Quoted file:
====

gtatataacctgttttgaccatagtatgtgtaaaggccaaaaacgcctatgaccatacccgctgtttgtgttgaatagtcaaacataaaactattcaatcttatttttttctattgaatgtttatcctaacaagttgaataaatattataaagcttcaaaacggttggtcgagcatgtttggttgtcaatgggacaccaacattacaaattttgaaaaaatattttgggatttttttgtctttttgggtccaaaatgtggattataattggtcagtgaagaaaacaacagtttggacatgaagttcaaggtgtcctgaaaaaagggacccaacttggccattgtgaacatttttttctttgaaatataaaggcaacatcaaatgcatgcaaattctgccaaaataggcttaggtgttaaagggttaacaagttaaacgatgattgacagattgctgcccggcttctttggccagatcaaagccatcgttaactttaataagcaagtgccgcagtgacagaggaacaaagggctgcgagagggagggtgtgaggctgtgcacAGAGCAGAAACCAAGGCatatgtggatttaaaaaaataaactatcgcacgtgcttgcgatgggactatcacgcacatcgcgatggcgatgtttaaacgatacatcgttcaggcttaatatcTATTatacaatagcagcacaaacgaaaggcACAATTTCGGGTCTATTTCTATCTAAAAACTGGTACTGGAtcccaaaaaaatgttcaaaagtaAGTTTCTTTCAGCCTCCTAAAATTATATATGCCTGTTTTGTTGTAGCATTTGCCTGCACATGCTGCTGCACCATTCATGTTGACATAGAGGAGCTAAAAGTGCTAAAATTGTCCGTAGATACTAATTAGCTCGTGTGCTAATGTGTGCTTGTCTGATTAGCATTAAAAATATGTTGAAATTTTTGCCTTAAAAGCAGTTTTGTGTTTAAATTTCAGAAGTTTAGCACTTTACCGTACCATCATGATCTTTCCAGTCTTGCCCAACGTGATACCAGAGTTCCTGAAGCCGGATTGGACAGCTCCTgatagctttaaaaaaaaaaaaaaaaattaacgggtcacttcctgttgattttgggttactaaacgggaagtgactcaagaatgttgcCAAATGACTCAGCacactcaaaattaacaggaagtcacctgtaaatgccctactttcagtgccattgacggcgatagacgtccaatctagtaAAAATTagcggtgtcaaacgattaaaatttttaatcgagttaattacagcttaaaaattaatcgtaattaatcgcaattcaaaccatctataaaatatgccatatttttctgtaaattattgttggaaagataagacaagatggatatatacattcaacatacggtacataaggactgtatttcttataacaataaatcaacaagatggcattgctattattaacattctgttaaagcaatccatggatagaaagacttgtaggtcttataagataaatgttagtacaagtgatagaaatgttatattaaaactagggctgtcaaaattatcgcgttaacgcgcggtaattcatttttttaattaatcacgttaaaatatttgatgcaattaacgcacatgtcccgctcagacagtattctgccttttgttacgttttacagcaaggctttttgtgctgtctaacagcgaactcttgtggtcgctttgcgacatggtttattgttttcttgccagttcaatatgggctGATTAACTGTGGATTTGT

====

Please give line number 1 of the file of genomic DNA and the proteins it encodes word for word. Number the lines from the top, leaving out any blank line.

gtatataacctgttttgaccatagtatgtgtaaaggccaaaaacgcctatgaccatacccgctgtttgtgttgaatagtcaaacataaaactattcaatcttatttttttctattgaatgtttatcctaacaagttgaataaatattataaagcttcaaaacggttggtcgagcatgtttggttgtcaatgggacaccaacattacaaattttgaaaaaatattttgggatttttttgtctttttgggtccaaaatgtggattataattggtcagtgaagaaaacaacagtttggacatgaagttcaaggtgtcctgaaaaaagggacccaacttggccattgtgaacatttttttctttgaaatataaaggcaacatcaaatgcatgcaaattctgccaaaataggcttaggtgttaaagggttaacaagttaaacgatgattgacagattgctgcccggcttctttggccagatcaaagccatcgttaactttaataagcaagtgccgcagtgacagaggaacaaagggctgcgagagggagggtgtgaggctgtgcacAGAGCAGAAACCAAGGCatatgtggatttaaaaaaataaactatcgcacgtgcttgcgatgggactatcacgcacatcgcgatggcgatgtttaaacgatacatcgttcaggcttaatatcTATTatacaatagcagcacaaacgaaaggcACAATTTCGGGTCTATTTCTATCTAAAAACTGGTACTGGAtcccaaaaaaatgttcaaaagtaAGTTTCTTTCAGCCTCCTAAAATTATATATGCCTGTTTTGTTGTAGCATTTGCCTGCACATGCTGCTGCACCATTCATGTTGACATAGAGGAGCTAAAAGTGCTAAAATTGTCCGTAGATACTAATTAGCTCGTGTGCTAATGTGTGCTTGTCTGATTAGCATTAAAAATATGTTGAAATTTTTGCCTTAAAAGCAGTTTTGTGTTTAAATTTCAGAAGTTTAGCACTTTACCGTACCATCATGATCTTTCCAGTCTTGCCCAACGTGATACCAGAGTTCCTGAAGCCGGATTGGACAGCTCCTgatagctttaaaaaaaaaaaaaaaaattaacgggtcacttcctgttgattttgggttactaaacgggaagtgactcaagaatgttgcCAAATGACTCAGCacactcaaaattaacaggaagtcacctgtaaatgccctactttcagtgccattgacggcgatagacgtccaatctagtaAAAATTagcggtgtcaaacgattaaaatttttaatcgagttaattacagcttaaaaattaatcgtaattaatcgcaattcaaaccatctataaaatatgccatatttttctgtaaattattgttggaaagataagacaagatggatatatacattcaacatacggtacataaggactgtatttcttataacaataaatcaacaagatggcattgctattattaacattctgttaaagcaatccatggatagaaagacttgtaggtcttataagataaatgttagtacaagtgatagaaatgttatattaaaactagggctgtcaaaattatcgcgttaacgcgcggtaattcatttttttaattaatcacgttaaaatatttgatgcaattaacgcacatgtcccgctcagacagtattctgccttttgttacgttttacagcaaggctttttgtgctgtctaacagcgaactcttgtggtcgctttgcgacatggtttattgttttcttgccagttcaatatgggctGATTAACTGTGGATTTGT